Why It's Time to Talk About Nation-State Attacks...Again

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Ransomware has been the cyber story of the year so far, just as it was in 2020 when the pandemic struck. It has all the ingredients of a Hollywood blockbuster: shadowy criminal groups, eye-catching breaches and increasingly tragic outcomes. But in our myopic focus on digital extortion, we risk ignoring an area of the threat landscape that arguably has a more significant impact on our daily lives – one that’s growing in intensity all the time. 

Few security vendors want to talk about nation-state attacks. Even fewer are confident enough to attribute threat campaigns. Yet, it is ultimately citizens and businesses that are caught in the middle – if not by state-sponsored attacks themselves, then by the cybercrime campaigns they help to inspire. 

From Stuxnet to Ghostwriter

Stuxnet was arguably the coming-out party for nation-state cyber-attacks. It highlighted for the first time the kinetic power that mere pieces of code could unleash. Yet, there were other lessons learned by observers of the campaign. It pitted nation against nation but with a technical ingenuity that enabled plausible deniability – the key to avoiding a major diplomatic incident. If US and Israeli bombers or special forces had attacked Iranian nuclear facilities, the result could have been a full-scale war.

Since then, state-backed attacks have come thick and fast, with an increasingly direct impact on otherwise blameless parties. Three recent campaigns reported on by Recorded Future tell the story of this escalation. The Chinese state-sponsored RedEcho campaign reported in February included pre-positioning attacks on India’s energy sector, which could be a precursor to kinetic escalation if relations between the two countries deteriorate further. Russian campaigns against Ukrainian power providers in the past have shown the destructive power of such attacks.

Then there was the state-backed raid on the Port of Houston in September. Although no operational systems appear to have been affected, we can all imagine the chaos that could be wreaked on supply chains with a well-timed compromise at a major port or airport. Perhaps most chilling were revelations over the Kremlin-backed Ghostwriter group, whom the EU blamed for trying to hack lawmakers’ accounts to spread fake news ahead of critical elections. Disinformation campaigns of this sort are a Kremlin specialty that were deployed to devastating effect in the 2016 US presidential election.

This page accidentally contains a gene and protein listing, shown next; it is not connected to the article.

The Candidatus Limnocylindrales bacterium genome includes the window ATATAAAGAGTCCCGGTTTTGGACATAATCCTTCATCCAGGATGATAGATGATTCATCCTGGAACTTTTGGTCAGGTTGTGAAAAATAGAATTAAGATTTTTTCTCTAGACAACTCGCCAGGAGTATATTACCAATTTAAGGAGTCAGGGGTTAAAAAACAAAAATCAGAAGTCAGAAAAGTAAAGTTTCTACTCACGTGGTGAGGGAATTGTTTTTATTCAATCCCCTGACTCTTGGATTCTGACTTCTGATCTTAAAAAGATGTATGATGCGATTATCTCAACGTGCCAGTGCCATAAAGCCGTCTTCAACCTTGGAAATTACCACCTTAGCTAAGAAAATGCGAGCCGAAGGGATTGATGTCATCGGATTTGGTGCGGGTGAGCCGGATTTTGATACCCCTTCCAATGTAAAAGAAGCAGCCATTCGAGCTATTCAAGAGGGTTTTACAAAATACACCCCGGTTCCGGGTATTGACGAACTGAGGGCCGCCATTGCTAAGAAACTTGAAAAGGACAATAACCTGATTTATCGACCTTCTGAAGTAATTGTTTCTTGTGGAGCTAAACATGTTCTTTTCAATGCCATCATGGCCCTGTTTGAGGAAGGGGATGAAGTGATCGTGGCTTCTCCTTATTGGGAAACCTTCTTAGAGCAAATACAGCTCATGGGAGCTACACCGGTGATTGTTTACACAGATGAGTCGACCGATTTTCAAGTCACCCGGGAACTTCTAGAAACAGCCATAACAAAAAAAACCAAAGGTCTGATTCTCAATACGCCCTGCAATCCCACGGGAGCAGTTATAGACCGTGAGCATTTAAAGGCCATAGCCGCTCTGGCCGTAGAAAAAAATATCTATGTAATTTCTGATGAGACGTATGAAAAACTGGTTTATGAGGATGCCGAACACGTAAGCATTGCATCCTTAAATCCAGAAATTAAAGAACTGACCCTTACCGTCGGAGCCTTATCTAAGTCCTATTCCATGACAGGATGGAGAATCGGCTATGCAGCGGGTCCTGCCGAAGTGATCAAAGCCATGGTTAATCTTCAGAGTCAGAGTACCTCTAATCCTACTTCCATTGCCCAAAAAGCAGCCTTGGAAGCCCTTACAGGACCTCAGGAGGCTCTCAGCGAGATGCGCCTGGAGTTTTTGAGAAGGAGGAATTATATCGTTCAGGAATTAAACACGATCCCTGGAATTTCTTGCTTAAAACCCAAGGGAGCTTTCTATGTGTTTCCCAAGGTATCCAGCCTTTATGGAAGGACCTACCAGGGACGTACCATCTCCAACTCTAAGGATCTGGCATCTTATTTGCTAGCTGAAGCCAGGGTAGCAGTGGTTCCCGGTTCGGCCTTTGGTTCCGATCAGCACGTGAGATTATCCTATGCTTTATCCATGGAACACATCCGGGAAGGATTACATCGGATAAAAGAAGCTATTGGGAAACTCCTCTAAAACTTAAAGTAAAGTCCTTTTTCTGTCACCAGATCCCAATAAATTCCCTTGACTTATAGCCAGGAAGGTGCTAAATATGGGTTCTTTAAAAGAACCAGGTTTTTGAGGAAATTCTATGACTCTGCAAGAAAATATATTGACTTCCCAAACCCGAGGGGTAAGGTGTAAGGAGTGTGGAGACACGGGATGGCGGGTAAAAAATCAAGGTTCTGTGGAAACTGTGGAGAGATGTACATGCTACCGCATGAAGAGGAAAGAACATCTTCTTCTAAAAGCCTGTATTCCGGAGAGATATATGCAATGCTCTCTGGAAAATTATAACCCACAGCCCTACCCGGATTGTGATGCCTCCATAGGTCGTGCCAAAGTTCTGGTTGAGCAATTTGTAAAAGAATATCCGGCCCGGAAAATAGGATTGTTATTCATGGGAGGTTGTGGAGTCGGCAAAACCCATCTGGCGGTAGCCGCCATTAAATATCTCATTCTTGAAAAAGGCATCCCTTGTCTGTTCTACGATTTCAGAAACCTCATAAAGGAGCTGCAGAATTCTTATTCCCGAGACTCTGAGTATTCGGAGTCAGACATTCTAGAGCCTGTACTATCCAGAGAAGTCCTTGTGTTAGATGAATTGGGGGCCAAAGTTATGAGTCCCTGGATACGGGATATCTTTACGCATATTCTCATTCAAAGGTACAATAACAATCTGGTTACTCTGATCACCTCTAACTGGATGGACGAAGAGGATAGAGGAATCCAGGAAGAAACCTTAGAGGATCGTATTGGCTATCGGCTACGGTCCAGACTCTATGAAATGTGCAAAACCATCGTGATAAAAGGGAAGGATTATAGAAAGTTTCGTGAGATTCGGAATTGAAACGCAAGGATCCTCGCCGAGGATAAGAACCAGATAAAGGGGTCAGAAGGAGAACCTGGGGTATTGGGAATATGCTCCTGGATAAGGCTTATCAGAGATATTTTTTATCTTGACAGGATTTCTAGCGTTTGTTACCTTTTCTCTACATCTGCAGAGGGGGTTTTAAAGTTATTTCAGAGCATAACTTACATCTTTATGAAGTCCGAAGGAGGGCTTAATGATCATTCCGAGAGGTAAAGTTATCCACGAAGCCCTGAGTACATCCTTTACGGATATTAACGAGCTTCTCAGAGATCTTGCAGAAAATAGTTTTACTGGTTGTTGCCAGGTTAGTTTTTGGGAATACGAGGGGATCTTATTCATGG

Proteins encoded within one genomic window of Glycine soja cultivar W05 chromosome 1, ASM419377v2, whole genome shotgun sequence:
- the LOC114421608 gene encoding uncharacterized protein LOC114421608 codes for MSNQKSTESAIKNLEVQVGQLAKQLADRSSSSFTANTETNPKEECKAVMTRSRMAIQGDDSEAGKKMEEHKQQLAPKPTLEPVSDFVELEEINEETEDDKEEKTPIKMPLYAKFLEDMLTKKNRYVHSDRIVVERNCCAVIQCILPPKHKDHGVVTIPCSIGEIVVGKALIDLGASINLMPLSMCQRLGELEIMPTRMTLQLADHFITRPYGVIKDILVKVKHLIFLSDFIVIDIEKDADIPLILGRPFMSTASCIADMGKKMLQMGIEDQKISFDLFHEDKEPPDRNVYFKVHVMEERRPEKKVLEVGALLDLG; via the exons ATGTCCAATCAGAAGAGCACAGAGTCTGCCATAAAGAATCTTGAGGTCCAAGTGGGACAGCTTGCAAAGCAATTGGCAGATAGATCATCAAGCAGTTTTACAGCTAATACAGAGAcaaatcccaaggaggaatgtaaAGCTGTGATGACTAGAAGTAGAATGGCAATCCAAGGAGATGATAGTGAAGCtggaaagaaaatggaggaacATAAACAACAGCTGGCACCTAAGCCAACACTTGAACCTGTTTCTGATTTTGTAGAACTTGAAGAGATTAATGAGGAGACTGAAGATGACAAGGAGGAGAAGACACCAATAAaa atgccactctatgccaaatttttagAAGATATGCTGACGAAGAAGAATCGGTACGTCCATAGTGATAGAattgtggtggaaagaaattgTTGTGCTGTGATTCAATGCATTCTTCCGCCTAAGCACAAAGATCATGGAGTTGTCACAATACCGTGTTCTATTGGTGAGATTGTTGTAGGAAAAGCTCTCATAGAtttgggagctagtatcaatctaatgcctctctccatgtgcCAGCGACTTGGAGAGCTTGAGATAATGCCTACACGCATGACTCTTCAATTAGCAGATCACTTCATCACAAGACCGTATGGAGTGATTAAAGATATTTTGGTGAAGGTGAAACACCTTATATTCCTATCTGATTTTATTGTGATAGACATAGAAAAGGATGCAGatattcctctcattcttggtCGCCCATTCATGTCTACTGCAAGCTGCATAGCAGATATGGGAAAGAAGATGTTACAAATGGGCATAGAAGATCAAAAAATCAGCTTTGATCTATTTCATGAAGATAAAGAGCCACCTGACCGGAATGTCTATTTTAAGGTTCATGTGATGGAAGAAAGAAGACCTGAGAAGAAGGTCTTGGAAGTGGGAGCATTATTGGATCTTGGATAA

Why It Matters

Geopolitics can seem like a remote set of events taking place on a stage too vast to comprehend. Nevertheless, the decisions that are made in government offices and operation centers around the globe reverberate down to us all on a regular occurrence. NotPetya and WannaCry caused billions of pounds in losses and brought organizations as diverse as global shipper Maersk and the NHS almost to their knees. The distrust that Russia has helped to sow online over recent years has led democracy in the United States into a perilous place, where both major political parties now believe the other has cheated its way to victory. Dis and misinformation campaigns about COVID-19 directly cost lives.

The fear is that without accepted norms in cyber-space – something most experts believe is a pipe dream – kinetic escalation is inevitable. President Biden seemed to acknowledge this when he warned recently that if the US ended up in a “real shooting war” with another major power, it would probably result from a major cyber-breach.

There’s more. The fact is that the tools and techniques used by nation-state actors more often than not end up in the hands of cybercrime groups. That’s partly because the line between the two is increasingly blurred. We recently pointed out the close ties between Russian intelligence and the cybercrime underground in the country. Meanwhile, a majority (58%) of experts consulted for a report earlier this year claimed it’s becoming more common for governments to recruit cyber-criminals to carry out attacks. Previous reports have suggested that some Chinese state hackers are allowed to moonlight for extra cash in their spare time. The online disinformation tactics pioneered by the Russian state have become a vast and lucrative market for cyber-criminals.

Time to Talk

Threat intelligence has to continue to be focused on cyber-risks, but it must also consider the wider geopolitical landscape more as nation-state attackers have a plethora of motivations that will result in private and public organizations being targeted by them (think COVID-19 vaccines and fake news as just two examples). As governments worldwide consider cyber to be another space to control and use for a variety of capabilities, public and private organizations should consider this perspective more as they define their intelligence requirements moving forward.  

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